The endocrine system is pretty complex, but by far one of the most interesting systems in the body because of all the different bodily functions that are affected by the endocrine system.
In you brain, there exists the hypothalamus. It’s basically the king of all hormones. It releases inhibiting and releasing hormone to the gland below it, the pituitary gland.
(SOURCE: This image came from The Mayo Foundation)
“Though she be but little, she is fierce,” William Shakespeare.
It’s hard to believe that tiny area of your brain and the neuroendocrine hypothalamus and pituitary gland can have such a large influence over our entire bodies!
The pituitary gland actually has two sides to it–the glandular anterior pituitary gland and the neural posterior pituitary.
(SOURCE: This image came from Medical Look)
In the image above, you can see all of the hormones produced by each side of the gland and a few of the different glands or tissues these hormones effect.
I know this is a bit complicated, so lets do a quick summary thus far:
The hypothalamus releases inhibiting and releasing hormones to the anterior pituitary (AKA the adenohypophysis). The hypothalamus also sends neural signals to the posterior pituitary gland (AKA the neurohypophysis).
The anterior releases mostly stimulating hormones–> thyroid stimulating hormone, growth hormone, POMC, melanocyte stimulating hormone, adrenocorticotropic hormone, follicle stimulating hormone, luteinizing hormone, and growth hormone.
The posterior releases two hormones–> Antidiuretic hormone and oxytocin.
These hormones released from the pituitary gland usually effect other glands or just effect the tissue.
For example, thyroid stimulating hormone affects the thyroid gland, while growth hormone just effects the muscles or bone directly.
Here’s a quick chart to reference for some of the hormones to see what glands they affect and their effects in the body:
(SOURCE: This image is from the University of Miami website)
How can we use this information to benefit our every day lives and training?!
As mentioned in the previous post, some of these hormones follow a daily cycle.
Cortisol release peaks in the a.m. and helps you wake up and get going.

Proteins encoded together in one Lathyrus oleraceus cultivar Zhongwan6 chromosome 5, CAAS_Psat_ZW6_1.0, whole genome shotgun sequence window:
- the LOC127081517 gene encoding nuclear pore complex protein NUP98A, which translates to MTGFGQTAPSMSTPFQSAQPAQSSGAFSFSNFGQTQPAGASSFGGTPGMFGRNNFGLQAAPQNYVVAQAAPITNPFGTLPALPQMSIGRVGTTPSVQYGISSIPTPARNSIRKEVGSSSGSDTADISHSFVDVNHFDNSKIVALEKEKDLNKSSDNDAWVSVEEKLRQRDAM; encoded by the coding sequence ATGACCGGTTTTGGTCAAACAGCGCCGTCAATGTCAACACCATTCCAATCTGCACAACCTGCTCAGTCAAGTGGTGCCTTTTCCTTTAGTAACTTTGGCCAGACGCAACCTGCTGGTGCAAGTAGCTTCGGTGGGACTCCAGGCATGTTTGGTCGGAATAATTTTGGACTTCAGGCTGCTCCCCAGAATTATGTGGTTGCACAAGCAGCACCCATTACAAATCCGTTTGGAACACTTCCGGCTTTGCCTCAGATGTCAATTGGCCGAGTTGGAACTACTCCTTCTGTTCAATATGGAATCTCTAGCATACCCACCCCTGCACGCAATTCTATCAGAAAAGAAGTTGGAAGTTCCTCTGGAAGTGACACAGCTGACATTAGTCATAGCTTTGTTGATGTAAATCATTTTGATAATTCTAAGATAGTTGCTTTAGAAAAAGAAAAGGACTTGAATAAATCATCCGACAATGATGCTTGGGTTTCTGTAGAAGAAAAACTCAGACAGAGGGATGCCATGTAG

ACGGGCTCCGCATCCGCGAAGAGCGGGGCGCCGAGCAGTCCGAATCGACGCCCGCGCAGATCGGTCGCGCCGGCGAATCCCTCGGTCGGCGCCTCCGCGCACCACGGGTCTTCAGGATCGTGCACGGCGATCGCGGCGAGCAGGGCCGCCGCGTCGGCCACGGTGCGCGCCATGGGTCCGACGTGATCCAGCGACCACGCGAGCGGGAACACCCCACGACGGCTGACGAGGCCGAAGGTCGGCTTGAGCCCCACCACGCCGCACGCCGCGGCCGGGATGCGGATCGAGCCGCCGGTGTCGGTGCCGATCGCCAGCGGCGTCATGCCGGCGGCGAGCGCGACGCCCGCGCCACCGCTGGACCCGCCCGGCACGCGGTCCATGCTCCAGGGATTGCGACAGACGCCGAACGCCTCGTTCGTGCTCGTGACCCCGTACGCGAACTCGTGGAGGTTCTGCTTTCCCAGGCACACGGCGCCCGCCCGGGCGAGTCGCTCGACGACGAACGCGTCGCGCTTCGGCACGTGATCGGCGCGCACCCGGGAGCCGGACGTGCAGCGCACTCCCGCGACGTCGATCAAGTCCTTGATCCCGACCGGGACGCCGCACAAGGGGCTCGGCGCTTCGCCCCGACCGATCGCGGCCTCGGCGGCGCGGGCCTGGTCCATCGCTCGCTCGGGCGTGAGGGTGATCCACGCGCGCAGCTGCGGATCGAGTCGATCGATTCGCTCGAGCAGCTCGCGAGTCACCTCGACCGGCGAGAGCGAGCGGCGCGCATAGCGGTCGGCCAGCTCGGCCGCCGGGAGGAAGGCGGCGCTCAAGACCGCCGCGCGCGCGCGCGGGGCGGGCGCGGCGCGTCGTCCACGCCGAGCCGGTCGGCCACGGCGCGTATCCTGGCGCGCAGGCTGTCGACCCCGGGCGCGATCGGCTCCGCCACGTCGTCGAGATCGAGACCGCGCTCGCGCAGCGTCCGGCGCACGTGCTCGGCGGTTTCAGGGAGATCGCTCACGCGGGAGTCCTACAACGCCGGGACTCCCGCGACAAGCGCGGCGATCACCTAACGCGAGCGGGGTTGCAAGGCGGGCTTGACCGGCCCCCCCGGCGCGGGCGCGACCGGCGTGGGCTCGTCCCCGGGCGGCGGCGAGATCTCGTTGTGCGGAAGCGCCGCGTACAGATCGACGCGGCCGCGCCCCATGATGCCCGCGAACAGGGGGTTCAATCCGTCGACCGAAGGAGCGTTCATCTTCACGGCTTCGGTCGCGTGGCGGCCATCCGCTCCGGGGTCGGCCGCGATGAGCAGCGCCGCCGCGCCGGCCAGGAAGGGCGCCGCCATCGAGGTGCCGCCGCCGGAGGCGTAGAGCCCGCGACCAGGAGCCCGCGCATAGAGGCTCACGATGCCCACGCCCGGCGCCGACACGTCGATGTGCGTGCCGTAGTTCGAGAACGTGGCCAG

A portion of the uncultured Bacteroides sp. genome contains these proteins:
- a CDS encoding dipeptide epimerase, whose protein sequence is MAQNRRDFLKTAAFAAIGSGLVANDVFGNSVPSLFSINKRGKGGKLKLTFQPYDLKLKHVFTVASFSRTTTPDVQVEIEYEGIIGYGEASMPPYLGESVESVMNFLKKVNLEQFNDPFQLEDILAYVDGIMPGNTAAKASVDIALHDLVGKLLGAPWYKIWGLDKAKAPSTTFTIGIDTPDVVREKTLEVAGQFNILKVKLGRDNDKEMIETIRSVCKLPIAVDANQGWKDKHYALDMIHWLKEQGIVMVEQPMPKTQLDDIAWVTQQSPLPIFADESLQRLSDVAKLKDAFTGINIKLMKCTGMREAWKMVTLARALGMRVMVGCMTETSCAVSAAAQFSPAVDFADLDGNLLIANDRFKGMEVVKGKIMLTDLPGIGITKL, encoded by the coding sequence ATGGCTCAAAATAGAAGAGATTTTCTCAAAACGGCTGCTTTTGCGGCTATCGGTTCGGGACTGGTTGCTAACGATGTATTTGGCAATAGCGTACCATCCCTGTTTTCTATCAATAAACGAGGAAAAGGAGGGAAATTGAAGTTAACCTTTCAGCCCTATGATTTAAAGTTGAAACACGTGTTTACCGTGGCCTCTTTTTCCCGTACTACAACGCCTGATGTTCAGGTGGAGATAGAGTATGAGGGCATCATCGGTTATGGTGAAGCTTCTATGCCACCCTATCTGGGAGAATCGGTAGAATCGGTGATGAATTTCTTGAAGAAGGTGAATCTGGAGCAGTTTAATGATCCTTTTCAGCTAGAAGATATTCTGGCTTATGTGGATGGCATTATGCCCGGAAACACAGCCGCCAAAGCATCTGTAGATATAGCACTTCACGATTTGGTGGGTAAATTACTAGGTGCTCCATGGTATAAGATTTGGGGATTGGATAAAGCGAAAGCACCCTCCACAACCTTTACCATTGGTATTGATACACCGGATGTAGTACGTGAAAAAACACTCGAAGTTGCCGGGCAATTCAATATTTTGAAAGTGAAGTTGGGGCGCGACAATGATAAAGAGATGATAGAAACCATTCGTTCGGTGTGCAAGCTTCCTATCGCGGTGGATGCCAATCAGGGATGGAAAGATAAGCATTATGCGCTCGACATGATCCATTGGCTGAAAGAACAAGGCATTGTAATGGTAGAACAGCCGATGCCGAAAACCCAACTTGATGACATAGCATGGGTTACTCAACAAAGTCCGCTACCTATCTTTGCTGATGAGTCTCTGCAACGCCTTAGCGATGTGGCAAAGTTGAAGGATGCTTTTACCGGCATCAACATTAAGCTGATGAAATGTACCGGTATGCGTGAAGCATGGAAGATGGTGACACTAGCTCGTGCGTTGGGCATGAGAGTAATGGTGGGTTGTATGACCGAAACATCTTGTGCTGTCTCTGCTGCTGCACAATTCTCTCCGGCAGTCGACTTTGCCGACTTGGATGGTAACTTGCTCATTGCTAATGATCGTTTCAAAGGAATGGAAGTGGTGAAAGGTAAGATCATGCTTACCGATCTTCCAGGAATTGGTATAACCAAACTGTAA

Growth hormone and melatonin peak before bed time and during sleep.
Thyroid stimulating hormone peaks during the night.
Knowing this information, it would be best to train most likely in the morning while cortisol levels are already naturally elevated. Exercise can induce cortisol release if it is prolonged or extremely intense. Inappropriate cortisol release can lead to fat storage around the midsection, restless nights of little to no sleep, and also copious urine output during the night.
We would not want elevated cortisol levels because high levels of cortisol can make it impossible to get rid of midsection fat and lead to sleep disturbances, which further inhibit muscle growth because growth hormone release would be effected.
Growth hormone peaks during the night, making a good night of 8-9 hours of quality sleep vitally important to muscle hypertrophy and recovery in general.
You should also try to limit large meals at night because the thyroid hormone can raise your body temperature, making sleeping uncomfortable and more difficult.
I realize I mentioned these aspects of hormones in my last post, but I wanted to go further in depth into the science behind these hormones and glands.
Sneak peak of what my next post will include…
Post workout nutrition is also vital to muscle hypertrophy and recovery.
( huge spinach salad complete with fresh veggies from the farm down the street chicken breast and nutritional yeast, apple and paleo wraps! EAT TO GROW, EAT TO PERFORM)
Post workout nutrition should include a complex carbohydrate and a serving of protein. Most bodybuilders and fitness junkies think that simple carbs are best post workout, however, this is not the case. Numerous studies published on PubMed and other sites have found that you DON’T need to overly spike your insulin levels to recover from exercise or induce muscle hypertrophy. The only athletes that should be consuming simple carbs or sugar post workout are those who are either involved in endurance sports that are highly glycolytically demanding or workout twice or more per day. Otherwise, the benefits are inconsequential.
Next time I will go into some studies regarding post workout nutrition and the endocrine glands of the pancreas and liver that affect glucagon and insulin production!
What do you guys eat post workout? What’s your favorite post workout meal?
God Bless! xoxo